Using Unmanned Aerial Vehicles (UAVs) in Locating Wandering Patients with Dementia
D. Hanna, A Ferworn, M. Lukaczyn, A. Abhari, Lum, J. Ryerson University, Canada
This paper presents findings from three experiments concerning the use of Unmanned Aerial Vehicles (UAVs) for locating a wandering person whose behavior resembles the behavior of a wandering patient with dementia. The characteristics of the critical form of wandering associated with patients with dementia eloping are discussed. This is one form of Alzheimer disease and its severity varies from one person to another; thus the wandering patterns vary. By using test subjects simulating a lost patient with dementia, along with current Search and Rescue (SAR) operation methods, experiments were performed using drones to find the wandering persons. The data used are based on the analysis from incidents taken from the International Search and Rescue Incident Database (ISRID) which contains thousands of international and national police records on lost persons; both the search and the rescue data were obtained. The data is widely used by first responders in SAR as well as for police training in this field. All experiments were set up with an initial planning point (IPP); this point resembles the position where the person was last seen by an eyewitness or could be the last known point which is identified by strong evidence. The experiments revealed that UAVs, if used with the pre-determined path, could expedite the search process thus enhancing the survivability of the lost person. The first experiment was conducted with police officers familiar with SAR operations acting as observers as part of an ASTM International Standards Committee on Homeland Security Applications; Response Robots Exercise to validate test methods for remotely operated and autonomous ground, aerial, and aquatic systems. In this experiment, three drones were used.
From the three complete tests, two were successful and one failed to find the wandering person. The second trial was done in an open urban park. The test subject was instructed to follow the same directions; however, they were asked to record their route using their mobile device so that a ‘Find Location’ and details could be determined by the path. For the third experiment, four complete tests were administered, three of the tests were successful in locating the person and one failed. As with the other two experiments, a pilot flew the drone in each case, and a person provided directions to the test person acting as the wandering patient.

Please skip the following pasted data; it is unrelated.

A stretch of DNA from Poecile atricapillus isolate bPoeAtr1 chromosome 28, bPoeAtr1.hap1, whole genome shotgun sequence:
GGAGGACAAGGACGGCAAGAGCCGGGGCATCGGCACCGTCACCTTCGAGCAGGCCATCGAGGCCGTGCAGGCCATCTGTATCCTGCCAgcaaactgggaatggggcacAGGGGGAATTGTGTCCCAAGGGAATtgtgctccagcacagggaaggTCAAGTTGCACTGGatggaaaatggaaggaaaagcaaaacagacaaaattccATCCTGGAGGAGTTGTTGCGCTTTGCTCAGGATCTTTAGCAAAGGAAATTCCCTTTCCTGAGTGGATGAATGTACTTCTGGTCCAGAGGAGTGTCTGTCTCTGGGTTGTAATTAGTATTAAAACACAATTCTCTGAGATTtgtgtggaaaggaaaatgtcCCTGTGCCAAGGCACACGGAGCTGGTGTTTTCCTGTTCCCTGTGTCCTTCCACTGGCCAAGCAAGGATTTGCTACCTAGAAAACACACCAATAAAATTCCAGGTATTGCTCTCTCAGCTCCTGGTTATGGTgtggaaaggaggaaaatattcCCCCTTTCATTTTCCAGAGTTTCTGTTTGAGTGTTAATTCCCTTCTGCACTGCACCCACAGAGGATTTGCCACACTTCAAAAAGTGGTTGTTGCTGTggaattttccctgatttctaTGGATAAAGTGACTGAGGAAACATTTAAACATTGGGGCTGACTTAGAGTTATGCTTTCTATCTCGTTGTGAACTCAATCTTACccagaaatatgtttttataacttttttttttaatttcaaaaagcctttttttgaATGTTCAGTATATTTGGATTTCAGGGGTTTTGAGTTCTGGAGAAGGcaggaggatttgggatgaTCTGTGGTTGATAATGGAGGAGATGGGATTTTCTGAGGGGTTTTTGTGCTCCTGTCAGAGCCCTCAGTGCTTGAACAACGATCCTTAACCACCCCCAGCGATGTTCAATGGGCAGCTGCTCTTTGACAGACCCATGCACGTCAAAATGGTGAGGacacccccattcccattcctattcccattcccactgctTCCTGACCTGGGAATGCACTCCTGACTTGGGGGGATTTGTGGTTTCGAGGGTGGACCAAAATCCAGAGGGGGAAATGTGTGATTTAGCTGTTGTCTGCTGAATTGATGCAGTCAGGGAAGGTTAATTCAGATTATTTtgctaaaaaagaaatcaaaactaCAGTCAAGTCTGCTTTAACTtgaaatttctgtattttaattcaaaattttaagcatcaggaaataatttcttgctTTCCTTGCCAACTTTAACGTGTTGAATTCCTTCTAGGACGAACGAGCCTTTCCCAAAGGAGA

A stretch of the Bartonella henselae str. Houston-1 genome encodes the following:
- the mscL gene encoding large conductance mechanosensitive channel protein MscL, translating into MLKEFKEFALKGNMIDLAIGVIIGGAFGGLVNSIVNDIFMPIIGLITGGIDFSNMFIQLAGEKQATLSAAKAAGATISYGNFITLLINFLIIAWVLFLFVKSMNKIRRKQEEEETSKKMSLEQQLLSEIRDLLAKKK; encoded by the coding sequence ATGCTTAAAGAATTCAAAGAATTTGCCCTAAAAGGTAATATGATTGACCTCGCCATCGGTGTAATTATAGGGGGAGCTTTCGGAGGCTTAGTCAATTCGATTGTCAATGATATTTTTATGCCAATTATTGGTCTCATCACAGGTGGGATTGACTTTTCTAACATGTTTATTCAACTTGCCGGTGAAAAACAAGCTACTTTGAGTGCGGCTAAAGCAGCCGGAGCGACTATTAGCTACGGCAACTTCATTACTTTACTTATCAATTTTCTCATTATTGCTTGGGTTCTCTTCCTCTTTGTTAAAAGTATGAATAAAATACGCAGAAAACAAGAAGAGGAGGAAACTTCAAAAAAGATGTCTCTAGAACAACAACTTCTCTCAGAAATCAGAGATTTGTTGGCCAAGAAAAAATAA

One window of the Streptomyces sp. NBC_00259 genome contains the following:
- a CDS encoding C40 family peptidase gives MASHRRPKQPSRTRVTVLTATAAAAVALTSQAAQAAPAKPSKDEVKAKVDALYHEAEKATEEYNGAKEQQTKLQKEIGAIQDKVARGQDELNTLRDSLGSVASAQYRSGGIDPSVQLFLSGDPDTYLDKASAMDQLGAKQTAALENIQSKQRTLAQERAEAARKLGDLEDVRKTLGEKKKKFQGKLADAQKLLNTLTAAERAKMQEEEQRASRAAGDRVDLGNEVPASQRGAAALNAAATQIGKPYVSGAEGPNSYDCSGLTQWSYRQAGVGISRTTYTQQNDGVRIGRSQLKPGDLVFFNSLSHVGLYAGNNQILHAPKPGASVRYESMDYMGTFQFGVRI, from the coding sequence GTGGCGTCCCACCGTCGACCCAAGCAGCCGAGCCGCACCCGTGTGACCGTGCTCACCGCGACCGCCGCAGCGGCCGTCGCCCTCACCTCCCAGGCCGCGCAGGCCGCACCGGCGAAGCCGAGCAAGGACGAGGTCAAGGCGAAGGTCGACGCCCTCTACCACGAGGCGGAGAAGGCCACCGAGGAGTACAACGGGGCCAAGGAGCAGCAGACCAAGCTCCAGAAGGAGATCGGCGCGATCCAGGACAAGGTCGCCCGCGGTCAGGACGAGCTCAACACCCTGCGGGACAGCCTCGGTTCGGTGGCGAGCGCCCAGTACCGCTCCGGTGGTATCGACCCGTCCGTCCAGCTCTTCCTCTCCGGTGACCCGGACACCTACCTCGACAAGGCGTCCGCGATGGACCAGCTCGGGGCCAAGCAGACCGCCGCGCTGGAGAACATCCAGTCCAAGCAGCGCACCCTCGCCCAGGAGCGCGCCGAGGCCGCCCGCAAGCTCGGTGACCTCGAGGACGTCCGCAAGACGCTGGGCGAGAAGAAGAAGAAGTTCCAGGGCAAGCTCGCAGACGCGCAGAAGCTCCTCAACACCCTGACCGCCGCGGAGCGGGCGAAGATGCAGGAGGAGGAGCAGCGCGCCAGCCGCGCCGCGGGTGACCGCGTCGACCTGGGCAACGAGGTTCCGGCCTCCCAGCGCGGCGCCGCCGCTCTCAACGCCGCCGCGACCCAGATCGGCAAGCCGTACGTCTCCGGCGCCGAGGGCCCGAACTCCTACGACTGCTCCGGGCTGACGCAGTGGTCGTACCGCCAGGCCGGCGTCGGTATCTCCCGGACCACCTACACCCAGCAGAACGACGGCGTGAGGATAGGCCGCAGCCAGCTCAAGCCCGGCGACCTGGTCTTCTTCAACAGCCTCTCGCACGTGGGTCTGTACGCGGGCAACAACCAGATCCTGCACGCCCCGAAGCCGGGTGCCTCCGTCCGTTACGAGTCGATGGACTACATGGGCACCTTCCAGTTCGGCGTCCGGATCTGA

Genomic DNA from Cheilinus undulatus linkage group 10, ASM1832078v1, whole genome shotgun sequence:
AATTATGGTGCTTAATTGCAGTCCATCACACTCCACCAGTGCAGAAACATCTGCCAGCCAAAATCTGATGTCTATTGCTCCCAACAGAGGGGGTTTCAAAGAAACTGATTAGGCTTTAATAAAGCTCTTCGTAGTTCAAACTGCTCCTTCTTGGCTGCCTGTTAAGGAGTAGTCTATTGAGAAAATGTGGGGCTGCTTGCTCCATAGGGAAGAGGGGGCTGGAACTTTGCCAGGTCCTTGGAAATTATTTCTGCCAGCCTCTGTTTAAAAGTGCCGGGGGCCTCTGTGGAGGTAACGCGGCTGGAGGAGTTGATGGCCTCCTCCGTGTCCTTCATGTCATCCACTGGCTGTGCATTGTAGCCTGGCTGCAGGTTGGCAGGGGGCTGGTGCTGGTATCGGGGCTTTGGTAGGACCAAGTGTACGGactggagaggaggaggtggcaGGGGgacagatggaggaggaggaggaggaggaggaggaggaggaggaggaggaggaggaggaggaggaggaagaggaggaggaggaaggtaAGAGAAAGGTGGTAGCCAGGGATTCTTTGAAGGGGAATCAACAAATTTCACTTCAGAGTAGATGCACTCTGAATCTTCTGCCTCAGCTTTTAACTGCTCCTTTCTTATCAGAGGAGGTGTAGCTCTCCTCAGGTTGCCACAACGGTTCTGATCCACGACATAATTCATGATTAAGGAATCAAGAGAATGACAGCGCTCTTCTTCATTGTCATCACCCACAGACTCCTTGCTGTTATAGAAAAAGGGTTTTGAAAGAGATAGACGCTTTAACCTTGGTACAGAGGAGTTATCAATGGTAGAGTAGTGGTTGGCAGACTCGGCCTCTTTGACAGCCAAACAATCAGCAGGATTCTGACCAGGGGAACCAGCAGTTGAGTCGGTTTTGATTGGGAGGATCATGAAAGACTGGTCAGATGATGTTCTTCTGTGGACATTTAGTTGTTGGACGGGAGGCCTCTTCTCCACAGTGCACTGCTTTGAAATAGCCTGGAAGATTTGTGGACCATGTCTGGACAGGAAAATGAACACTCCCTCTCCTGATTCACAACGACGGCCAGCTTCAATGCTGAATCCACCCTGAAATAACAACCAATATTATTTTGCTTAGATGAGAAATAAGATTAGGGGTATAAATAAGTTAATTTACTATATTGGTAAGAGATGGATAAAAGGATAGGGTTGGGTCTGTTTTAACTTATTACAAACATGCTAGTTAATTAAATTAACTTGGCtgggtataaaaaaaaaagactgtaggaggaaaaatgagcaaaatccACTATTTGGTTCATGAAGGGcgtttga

The paper lists the time needed to detect the person, duration of the complete mission, the differential longitude and latitude analysis from Initial Planning Point (IPP) and the time taken to find the test subject. Challenges and recommendations are presented to inform future experiments. This is the initial step to support the development of a theoretical model or an algorithm to predict the path of a wandering patient using drones. Testing, as well as deeper analysis of available data, will establish a benchmark for the algorithm design. Finally, based on direct communication with personnel from search and rescue teams, more in-depth research in this field is needed to support the SAR teams in finding lost people with dementia safely.
1. Apply existing analyzed data to form an initial algorithm to test UAVs efficiency in locating a wandering person.
2. Conduct field tests using drones on wandering people using test subjects using current SAR statistical models.
3. Develop a methodology/an algorithm to predict the path for wandering people.
4. Test the automation of the UAV search for wandering people based on that model.
5. Analyze existing data using data science methods to determine the similarity in behavior.
Experiment 1: Three different drones were used; One with very capable technical abilities operated by trained police officers. One with body heat detection via a FLIR camera and a DJI Mavic.
• First search failed to find the person due to a malfunction in the drone’s camera and poor vision on a small mobile device (iPhone).
• Test subject found in less than 7 minutes (Recording to indicate route is available).
• Search using body heat. Wandering person found in 6 minutes.
Experiment 2: Only one test was performed due to restriction in flight zones. An alternative flight detection app was used to detect the wandering person.
• Record path of wanderer using a mobile device.
• Used DJI Phantom 4 Pro drone with the Pix4D manual flight mode app, the test subject was found in 10 min.
• Find location was within an error of approximately 5 meters.
• Used DJI Phantom 4 Pro drone
• Apply the same strategy: Fly various paths (4 tests, 1 failed to find the wandering person) based on ISRID data listed in Koester (2008): straight until find object, then ping-pong, travel far and travel alongside a road.
• Calculated differential longitude and latitude from initial planning point, duration to find the test person (minutes), duration of the drone focusing on the test person and duration of the complete mission. Table and graphs are provided.
The use of UAVs, if used with the pre-determined path, can expedite the search process thus enhancing the survivability of the lost person. Knowing the behavioral patterns of lost people with dementia is important in determining the search path. Using UAVs to locate wandering persons can prove much faster and more efficient than standard ground searches. Our findings support the need to develop a model that could be transformed technically to automate the search process using UAVs. Future work will create simulations to test the algorithm(s) for finding people with dementia via UAV search and then develop software that can be used to automate the search process. Furthermore, these simulations could be used to train first responders and SAR teams through game-based learning.